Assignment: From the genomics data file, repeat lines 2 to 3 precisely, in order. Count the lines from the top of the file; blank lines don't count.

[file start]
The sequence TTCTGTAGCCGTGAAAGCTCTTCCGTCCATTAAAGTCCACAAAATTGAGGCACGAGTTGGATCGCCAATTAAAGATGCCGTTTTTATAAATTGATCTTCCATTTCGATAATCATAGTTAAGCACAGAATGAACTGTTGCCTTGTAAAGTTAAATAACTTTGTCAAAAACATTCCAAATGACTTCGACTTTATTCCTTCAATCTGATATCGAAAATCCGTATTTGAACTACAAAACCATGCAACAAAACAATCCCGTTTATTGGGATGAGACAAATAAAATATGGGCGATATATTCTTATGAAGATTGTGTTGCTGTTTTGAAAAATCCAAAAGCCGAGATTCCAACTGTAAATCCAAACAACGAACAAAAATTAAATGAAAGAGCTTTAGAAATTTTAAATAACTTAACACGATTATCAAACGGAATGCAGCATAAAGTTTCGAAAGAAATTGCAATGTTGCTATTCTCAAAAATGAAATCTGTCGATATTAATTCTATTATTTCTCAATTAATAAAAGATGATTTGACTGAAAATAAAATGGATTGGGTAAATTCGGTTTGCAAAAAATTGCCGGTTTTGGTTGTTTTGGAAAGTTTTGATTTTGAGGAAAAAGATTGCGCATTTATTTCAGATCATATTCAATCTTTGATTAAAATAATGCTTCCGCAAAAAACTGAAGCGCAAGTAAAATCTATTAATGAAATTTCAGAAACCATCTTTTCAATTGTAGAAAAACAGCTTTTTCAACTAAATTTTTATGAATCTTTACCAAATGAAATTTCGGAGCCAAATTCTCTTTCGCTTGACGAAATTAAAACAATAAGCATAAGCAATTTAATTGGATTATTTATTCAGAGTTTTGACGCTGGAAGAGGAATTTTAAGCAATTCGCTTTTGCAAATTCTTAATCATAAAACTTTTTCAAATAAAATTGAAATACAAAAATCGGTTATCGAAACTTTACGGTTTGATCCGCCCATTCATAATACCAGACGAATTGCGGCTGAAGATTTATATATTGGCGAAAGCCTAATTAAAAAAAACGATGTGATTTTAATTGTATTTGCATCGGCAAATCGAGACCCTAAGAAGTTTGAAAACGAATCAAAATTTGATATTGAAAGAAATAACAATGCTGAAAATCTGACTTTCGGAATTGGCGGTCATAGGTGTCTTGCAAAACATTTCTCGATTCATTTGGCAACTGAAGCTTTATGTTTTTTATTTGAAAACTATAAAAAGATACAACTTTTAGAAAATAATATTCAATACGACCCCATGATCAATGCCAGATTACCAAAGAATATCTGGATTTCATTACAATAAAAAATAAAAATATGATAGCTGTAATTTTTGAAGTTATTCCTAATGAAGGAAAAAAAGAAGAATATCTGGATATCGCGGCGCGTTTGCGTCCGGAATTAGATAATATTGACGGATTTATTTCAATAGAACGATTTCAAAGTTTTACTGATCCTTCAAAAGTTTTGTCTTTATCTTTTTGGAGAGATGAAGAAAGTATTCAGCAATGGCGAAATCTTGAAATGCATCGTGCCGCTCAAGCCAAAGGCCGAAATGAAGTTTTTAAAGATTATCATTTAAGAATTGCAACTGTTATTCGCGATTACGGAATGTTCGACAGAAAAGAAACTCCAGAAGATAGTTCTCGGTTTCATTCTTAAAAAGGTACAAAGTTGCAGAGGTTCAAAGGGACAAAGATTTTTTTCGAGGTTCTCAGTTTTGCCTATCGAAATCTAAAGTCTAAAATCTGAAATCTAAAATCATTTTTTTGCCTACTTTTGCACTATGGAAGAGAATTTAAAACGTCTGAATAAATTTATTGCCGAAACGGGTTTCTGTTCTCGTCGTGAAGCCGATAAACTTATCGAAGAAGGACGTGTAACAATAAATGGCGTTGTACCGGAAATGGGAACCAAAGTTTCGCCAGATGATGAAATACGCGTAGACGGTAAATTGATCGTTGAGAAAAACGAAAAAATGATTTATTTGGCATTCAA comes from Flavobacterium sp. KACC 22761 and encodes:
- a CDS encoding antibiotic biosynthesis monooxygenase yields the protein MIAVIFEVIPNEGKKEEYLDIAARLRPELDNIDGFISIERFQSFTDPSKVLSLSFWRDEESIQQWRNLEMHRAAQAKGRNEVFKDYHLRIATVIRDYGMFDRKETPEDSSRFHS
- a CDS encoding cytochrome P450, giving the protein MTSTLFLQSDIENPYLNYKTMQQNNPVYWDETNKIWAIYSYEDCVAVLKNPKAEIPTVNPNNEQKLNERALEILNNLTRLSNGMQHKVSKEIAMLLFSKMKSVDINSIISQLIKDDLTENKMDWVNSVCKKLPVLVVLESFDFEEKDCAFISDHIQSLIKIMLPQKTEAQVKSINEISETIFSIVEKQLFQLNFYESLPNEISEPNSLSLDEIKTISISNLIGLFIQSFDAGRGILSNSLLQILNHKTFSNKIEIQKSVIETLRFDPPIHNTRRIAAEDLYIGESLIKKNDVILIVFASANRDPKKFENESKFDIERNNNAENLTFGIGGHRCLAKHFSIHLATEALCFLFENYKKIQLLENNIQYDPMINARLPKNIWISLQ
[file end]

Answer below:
- a CDS encoding antibiotic biosynthesis monooxygenase yields the protein MIAVIFEVIPNEGKKEEYLDIAARLRPELDNIDGFISIERFQSFTDPSKVLSLSFWRDEESIQQWRNLEMHRAAQAKGRNEVFKDYHLRIATVIRDYGMFDRKETPEDSSRFHS
- a CDS encoding cytochrome P450, giving the protein MTSTLFLQSDIENPYLNYKTMQQNNPVYWDETNKIWAIYSYEDCVAVLKNPKAEIPTVNPNNEQKLNERALEILNNLTRLSNGMQHKVSKEIAMLLFSKMKSVDINSIISQLIKDDLTENKMDWVNSVCKKLPVLVVLESFDFEEKDCAFISDHIQSLIKIMLPQKTEAQVKSINEISETIFSIVEKQLFQLNFYESLPNEISEPNSLSLDEIKTISISNLIGLFIQSFDAGRGILSNSLLQILNHKTFSNKIEIQKSVIETLRFDPPIHNTRRIAAEDLYIGESLIKKNDVILIVFASANRDPKKFENESKFDIERNNNAENLTFGIGGHRCLAKHFSIHLATEALCFLFENYKKIQLLENNIQYDPMINARLPKNIWISLQ